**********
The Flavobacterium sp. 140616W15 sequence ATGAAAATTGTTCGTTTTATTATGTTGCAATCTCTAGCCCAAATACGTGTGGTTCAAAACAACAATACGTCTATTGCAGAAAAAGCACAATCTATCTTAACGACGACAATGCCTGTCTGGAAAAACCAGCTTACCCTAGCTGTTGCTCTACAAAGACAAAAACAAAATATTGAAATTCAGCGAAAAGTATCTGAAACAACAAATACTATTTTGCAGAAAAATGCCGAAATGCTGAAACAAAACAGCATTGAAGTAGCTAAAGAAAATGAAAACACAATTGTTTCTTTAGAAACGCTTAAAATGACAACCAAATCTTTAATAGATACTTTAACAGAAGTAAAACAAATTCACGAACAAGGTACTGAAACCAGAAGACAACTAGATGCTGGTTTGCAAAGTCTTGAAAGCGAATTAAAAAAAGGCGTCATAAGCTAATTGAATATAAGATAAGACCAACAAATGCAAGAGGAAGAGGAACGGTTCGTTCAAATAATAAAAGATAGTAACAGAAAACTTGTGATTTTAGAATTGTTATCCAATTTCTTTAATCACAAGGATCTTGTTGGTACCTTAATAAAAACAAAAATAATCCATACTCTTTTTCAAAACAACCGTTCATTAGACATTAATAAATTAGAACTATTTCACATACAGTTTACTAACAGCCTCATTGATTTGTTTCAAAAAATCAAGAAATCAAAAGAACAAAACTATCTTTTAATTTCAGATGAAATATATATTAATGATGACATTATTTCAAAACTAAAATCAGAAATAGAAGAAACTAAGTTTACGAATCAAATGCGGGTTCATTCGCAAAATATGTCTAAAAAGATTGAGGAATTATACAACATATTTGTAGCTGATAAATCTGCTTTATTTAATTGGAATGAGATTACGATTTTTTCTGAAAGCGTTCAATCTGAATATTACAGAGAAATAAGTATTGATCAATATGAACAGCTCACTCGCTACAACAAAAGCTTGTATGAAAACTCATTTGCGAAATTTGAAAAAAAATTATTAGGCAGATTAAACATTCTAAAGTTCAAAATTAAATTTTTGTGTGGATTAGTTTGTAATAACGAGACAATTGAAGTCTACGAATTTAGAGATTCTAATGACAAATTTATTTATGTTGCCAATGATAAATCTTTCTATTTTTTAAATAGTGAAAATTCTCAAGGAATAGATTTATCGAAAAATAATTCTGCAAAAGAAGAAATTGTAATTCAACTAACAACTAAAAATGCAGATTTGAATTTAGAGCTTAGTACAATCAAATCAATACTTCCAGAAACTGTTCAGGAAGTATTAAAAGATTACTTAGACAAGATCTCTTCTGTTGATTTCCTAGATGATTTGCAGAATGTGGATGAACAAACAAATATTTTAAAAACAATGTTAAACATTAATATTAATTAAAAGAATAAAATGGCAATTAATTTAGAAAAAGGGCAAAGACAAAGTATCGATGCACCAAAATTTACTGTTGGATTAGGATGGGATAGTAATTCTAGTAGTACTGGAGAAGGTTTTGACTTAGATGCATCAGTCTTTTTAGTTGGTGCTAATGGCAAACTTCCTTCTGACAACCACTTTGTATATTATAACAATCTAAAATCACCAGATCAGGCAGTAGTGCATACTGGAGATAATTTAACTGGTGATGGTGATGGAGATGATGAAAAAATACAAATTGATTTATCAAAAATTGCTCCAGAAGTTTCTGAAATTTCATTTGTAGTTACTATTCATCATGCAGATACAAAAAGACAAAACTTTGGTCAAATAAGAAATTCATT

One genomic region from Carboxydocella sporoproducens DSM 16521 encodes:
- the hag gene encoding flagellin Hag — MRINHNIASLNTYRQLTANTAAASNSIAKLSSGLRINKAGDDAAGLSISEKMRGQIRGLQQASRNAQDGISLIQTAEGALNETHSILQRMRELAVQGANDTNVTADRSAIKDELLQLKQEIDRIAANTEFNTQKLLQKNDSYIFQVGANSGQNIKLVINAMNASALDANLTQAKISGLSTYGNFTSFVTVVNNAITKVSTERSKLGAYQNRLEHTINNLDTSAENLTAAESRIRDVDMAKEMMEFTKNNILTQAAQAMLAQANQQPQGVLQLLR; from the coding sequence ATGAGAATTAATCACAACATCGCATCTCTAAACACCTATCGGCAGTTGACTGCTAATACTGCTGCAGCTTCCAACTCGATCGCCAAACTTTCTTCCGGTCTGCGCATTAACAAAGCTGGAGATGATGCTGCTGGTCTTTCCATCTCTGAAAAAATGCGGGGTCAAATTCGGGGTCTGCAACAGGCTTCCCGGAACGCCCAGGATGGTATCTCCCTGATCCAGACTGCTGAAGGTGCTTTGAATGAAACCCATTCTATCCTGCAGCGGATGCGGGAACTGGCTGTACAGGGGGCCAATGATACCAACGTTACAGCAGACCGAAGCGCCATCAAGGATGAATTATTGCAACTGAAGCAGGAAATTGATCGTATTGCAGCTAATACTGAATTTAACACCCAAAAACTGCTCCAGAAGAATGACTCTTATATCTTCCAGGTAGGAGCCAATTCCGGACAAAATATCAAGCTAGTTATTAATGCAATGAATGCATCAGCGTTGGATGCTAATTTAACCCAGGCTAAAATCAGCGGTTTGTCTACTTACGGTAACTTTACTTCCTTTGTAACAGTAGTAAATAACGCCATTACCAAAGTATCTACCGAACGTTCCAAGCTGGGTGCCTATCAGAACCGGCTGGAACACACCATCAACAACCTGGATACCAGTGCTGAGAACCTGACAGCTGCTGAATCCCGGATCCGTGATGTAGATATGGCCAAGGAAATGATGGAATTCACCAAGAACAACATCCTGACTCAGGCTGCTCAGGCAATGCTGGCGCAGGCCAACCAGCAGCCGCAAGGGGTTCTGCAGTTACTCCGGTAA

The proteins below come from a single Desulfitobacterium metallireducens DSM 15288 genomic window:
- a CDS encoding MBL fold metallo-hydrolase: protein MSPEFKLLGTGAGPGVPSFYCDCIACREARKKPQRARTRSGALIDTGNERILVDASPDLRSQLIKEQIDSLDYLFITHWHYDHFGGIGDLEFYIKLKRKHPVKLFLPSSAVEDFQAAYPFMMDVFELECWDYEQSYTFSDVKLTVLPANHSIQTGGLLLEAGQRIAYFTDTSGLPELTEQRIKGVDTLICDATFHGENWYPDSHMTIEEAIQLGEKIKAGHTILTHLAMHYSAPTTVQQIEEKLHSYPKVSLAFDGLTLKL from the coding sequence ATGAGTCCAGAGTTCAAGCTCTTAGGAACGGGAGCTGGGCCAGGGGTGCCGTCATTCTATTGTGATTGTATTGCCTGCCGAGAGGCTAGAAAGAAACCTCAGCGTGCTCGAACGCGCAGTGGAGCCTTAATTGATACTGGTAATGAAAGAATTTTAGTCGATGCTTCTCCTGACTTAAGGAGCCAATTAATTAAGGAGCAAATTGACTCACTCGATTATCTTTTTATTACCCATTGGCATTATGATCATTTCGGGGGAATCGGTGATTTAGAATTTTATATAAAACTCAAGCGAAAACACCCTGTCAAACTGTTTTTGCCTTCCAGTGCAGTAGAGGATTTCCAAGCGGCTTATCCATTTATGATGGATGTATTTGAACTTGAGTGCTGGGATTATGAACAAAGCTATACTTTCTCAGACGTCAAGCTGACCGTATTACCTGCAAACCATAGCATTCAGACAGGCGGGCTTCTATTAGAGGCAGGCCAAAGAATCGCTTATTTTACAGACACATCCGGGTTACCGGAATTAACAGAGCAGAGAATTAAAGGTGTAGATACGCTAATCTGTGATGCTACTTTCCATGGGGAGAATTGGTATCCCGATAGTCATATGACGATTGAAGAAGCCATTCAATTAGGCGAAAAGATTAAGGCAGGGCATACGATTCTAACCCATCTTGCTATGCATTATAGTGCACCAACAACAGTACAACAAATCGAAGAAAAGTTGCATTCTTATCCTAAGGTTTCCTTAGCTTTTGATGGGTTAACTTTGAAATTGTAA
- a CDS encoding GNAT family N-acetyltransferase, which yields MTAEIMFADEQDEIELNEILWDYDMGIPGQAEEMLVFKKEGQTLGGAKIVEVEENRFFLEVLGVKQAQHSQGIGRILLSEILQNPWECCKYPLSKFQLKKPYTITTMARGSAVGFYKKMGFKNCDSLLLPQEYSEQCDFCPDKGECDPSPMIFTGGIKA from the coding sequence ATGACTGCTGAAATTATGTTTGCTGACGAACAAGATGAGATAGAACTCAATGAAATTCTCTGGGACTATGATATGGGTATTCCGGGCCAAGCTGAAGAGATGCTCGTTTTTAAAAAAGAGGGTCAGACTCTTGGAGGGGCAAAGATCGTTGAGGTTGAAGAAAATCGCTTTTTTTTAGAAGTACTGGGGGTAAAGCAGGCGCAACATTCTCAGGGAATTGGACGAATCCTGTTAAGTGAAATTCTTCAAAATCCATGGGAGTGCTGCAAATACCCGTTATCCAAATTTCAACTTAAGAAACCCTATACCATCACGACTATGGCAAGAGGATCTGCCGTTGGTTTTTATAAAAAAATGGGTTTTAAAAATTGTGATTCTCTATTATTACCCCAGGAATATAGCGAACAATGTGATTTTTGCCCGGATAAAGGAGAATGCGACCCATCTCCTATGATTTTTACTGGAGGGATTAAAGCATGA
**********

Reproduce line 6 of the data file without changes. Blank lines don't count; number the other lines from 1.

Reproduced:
- a CDS encoding GNAT family N-acetyltransferase, which yields MTAEIMFADEQDEIELNEILWDYDMGIPGQAEEMLVFKKEGQTLGGAKIVEVEENRFFLEVLGVKQAQHSQGIGRILLSEILQNPWECCKYPLSKFQLKKPYTITTMARGSAVGFYKKMGFKNCDSLLLPQEYSEQCDFCPDKGECDPSPMIFTGGIKA from the coding sequence ATGACTGCTGAAATTATGTTTGCTGACGAACAAGATGAGATAGAACTCAATGAAATTCTCTGGGACTATGATATGGGTATTCCGGGCCAAGCTGAAGAGATGCTCGTTTTTAAAAAAGAGGGTCAGACTCTTGGAGGGGCAAAGATCGTTGAGGTTGAAGAAAATCGCTTTTTTTTAGAAGTACTGGGGGTAAAGCAGGCGCAACATTCTCAGGGAATTGGACGAATCCTGTTAAGTGAAATTCTTCAAAATCCATGGGAGTGCTGCAAATACCCGTTATCCAAATTTCAACTTAAGAAACCCTATACCATCACGACTATGGCAAGAGGATCTGCCGTTGGTTTTTATAAAAAAATGGGTTTTAAAAATTGTGATTCTCTATTATTACCCCAGGAATATAGCGAACAATGTGATTTTTGCCCGGATAAAGGAGAATGCGACCCATCTCCTATGATTTTTACTGGAGGGATTAAAGCATGA